Sean's "Rules" for Web Video

I originally wrote these rules for the on-screen host of a YouTube channel I created in 2013 which grew to about 4,000 subscribers and about 200,000 views within just two months. While I've shared them a few times with people in my capacity as a consultant or producer on other jobs, I never posted them publicly... Until now!

So without further ado, here are my "rules" for successfully creating good videos and building a strong YouTube Channel:

  • Be Awesome
    What I mean by this is that you need to create and offer value to others. Be a person and a host who produces content that other people want to watch not because they are honor-bound as your friends or because they're in your "tribe" already, but because the stuff you're presenting is genuinely entertaining, interesting and enlightening. 
  • Be Cute
    Broadly, be attractive. Image matters. Presentation matters. Don't ignore the clothes and makeup and all that, but more importantly... smile. Always be kind and genuine, and as long as you look good, you will be attractive to viewers. Being a girl helps, but this doesn't only apply to girls.
  • Be Prepared
    More for me or anyone else who has to work with you. Know what you want to say, know how you want to say it, be ready with additional graphics, video clips, and music, so that the filming & editing process can be quick and efficient.
  • Be Positive, Not Negative
    Optimism is contagious. Hope is emotionally powerful. Positive thinking is inclusive and inviting. Even when you want to make a video blasting an idea you think is horrible, find the way to positively support a better idea. Solutions turn people on and gets them thinking, negativity is divisive and turns people (and their brains) off.
  • Engage the Audience Every Time
    Every video needs to start a conversation and invite new viewers into the party. And it is a party. You're doing something cool that they want to see and that they want to share with their friends, because their friends want to see it too. We do this by asking open ended questions, creating direct opportunities for audience participation (Ze Frank is brilliant at this), and leaving enough room for people have their own ideas about what you're saying.
  • Let People In On Who You Are
    In addition to engaging the audience in a conversation, engage the audience by humanizing yourself and making yourself actually relatable. You will do this by letting them see at least some honest moments about how you feel and sharing details of your personal life. No need to overshare, but share enough of yourself to let people know that you are a feeling, breathing, caring person who is hurt by insults and is excited for success - just as they are. The internet rewards authenticity, and most audiences can spot a phony from miles away. So it's good to be yourself and even to be vulnerable on camera. People will appreciate you for talking from the heart, and they will abandon you if they start to feel manipulated.
  • Be Consistent 
    A channel that only puts out content at random is a channel that's just going to frustrate audiences. Even if you can't make a new video every day or every week, try to make sure that you're putting up new content regularly and predictably so people who like what you do know when to come back and get more.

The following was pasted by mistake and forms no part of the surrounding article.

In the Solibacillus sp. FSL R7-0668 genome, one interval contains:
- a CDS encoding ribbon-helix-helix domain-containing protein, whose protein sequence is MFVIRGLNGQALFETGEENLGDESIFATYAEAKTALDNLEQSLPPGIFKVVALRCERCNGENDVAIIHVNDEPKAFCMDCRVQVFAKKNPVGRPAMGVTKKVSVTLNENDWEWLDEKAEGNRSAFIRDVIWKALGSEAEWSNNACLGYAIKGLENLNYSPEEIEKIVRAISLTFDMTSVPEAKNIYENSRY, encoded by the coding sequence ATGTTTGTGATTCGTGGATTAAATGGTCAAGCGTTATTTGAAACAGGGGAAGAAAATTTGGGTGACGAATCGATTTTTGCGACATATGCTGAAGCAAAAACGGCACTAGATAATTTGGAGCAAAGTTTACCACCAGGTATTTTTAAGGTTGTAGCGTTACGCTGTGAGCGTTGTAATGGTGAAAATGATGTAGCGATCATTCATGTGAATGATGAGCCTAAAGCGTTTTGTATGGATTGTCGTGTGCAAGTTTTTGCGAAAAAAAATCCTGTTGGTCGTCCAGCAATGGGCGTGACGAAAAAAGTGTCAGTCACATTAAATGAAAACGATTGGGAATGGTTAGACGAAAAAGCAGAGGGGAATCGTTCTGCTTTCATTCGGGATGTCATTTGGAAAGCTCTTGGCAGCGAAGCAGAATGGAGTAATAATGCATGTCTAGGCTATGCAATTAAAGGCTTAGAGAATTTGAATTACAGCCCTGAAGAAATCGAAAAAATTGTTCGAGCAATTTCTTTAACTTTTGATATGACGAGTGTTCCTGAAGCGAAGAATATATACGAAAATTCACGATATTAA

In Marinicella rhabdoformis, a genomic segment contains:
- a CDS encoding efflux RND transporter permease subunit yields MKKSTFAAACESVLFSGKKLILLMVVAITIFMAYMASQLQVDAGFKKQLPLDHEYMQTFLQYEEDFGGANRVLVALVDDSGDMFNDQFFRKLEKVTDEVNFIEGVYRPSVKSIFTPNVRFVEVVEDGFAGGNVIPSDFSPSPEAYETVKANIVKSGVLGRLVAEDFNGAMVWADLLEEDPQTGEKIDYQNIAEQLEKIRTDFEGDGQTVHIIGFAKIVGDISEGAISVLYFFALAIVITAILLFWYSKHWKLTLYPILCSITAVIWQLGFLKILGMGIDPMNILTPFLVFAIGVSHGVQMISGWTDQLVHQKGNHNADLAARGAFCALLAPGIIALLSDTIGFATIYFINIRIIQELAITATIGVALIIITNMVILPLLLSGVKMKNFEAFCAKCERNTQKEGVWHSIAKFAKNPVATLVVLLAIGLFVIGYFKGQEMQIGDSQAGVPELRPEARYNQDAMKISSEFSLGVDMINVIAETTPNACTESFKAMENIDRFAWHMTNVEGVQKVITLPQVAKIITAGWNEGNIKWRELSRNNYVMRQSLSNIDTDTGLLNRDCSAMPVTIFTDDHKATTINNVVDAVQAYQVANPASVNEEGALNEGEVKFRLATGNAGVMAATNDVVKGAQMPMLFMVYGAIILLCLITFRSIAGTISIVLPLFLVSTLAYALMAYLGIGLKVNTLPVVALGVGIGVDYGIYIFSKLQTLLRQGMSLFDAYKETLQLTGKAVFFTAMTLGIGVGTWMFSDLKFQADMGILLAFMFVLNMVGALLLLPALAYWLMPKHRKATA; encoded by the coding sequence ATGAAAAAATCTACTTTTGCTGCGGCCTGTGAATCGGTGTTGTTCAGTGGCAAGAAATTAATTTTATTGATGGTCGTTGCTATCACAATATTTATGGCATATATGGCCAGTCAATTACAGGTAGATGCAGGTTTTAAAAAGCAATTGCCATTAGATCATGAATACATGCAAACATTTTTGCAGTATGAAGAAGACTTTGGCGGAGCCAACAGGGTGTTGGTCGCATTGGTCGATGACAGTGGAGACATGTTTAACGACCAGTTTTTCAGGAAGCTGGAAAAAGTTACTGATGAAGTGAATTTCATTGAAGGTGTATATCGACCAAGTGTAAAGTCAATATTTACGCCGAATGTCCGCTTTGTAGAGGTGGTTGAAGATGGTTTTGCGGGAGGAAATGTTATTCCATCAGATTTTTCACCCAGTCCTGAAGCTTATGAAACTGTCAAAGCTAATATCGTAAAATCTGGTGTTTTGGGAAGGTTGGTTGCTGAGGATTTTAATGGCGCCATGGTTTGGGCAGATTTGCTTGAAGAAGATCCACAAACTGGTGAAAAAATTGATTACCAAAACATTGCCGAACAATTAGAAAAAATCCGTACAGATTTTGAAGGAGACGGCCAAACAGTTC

• Do Talk About Pop-Culture!
    Popular media is one of the most unifying things any culture has. "Did you see the new episode of Game of Thrones!?", "What did you think of Modern Family last night?", "Have you had a chance to play Borderlands?", "Omg, Justin Beiber finally broke up with Selena Gomez! It's about time, he's been cheating on her for years!!". Not only will everybody have something to relate to, it also provides a jumping off point to almost any idea you want to talk about.
    [Note: See my writings on Superman: 
    http://seanwmalone.blogspot.com/2012/06/character-story-economics-in-comics.html
    ...or on "Taking a Lesson from Jazz: Libertarian Cooperation: 
    http://seanwmalone.blogspot.com/2009/04/taking-lesson-from-jazz-libertarian.html)
  • Do Talk About Ideas!
    Ideas - especially interesting ones that many people haven't thought much about, are great conversation starters and bring people into discussions - especially when presented with some humility. Ideas can be unifying.
  • Don't Talk About Politics (Don't Make People Hate You) 
    Unlike talking about great ideas and offering solutions, talking about politics invites tribalism. Tribalism puts up an automatic barrier between you and audiences, and some will love you for it, but others will never listen to you again. This does not mean you can't touch on immediately relevant political issues or issues in which politics is the driving problem - but the presentation of those topics should not be expressed from a partisan or politically polarizing angle, because that only exacerbates the divide between you and the people who don't already think exactly like you. If you want to talk to people who think exactly like you, go talk to a mirror.

One other thing I would add to this list is a simple reminder that if your goal is to win friends and influence people, or change a culture of ideas, you must be careful that the kinds of content you're putting out attracts more people than it turns off. If you start with 100 people on your side and 100 people against you, and grow those numbers to 1,000 people on your side and 1,000 people against you, you've accomplished nothing except perhaps gaining a little attention for yourself.

If all you're looking for is attention, then this is a way to get it... But if you want to become an inspiration to people around you, you'll need to be more than a lightning rod.

Other than that, just be yourself and have some fun. Making videos is supposed to be fun, remember?

Sean Malone

Washington, DC